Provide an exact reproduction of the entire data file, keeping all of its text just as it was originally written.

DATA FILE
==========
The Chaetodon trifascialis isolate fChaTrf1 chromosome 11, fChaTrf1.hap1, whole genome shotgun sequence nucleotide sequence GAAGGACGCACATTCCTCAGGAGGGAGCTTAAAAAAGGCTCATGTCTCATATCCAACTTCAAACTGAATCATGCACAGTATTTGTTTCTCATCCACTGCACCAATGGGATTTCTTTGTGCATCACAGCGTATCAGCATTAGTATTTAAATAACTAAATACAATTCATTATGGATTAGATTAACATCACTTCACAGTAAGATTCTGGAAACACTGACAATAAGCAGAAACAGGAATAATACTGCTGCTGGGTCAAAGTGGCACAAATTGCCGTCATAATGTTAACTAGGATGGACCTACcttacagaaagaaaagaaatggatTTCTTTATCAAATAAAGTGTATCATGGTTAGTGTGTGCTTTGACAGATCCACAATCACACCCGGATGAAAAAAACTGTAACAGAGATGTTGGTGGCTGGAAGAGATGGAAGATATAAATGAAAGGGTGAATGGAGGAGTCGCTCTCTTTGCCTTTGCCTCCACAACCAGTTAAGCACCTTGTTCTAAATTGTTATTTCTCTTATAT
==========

The Chaetodon trifascialis isolate fChaTrf1 chromosome 11, fChaTrf1.hap1, whole genome shotgun sequence nucleotide sequence GAAGGACGCACATTCCTCAGGAGGGAGCTTAAAAAAGGCTCATGTCTCATATCCAACTTCAAACTGAATCATGCACAGTATTTGTTTCTCATCCACTGCACCAATGGGATTTCTTTGTGCATCACAGCGTATCAGCATTAGTATTTAAATAACTAAATACAATTCATTATGGATTAGATTAACATCACTTCACAGTAAGATTCTGGAAACACTGACAATAAGCAGAAACAGGAATAATACTGCTGCTGGGTCAAAGTGGCACAAATTGCCGTCATAATGTTAACTAGGATGGACCTACcttacagaaagaaaagaaatggatTTCTTTATCAAATAAAGTGTATCATGGTTAGTGTGTGCTTTGACAGATCCACAATCACACCCGGATGAAAAAAACTGTAACAGAGATGTTGGTGGCTGGAAGAGATGGAAGATATAAATGAAAGGGTGAATGGAGGAGTCGCTCTCTTTGCCTTTGCCTCCACAACCAGTTAAGCACCTTGTTCTAAATTGTTATTTCTCTTATAT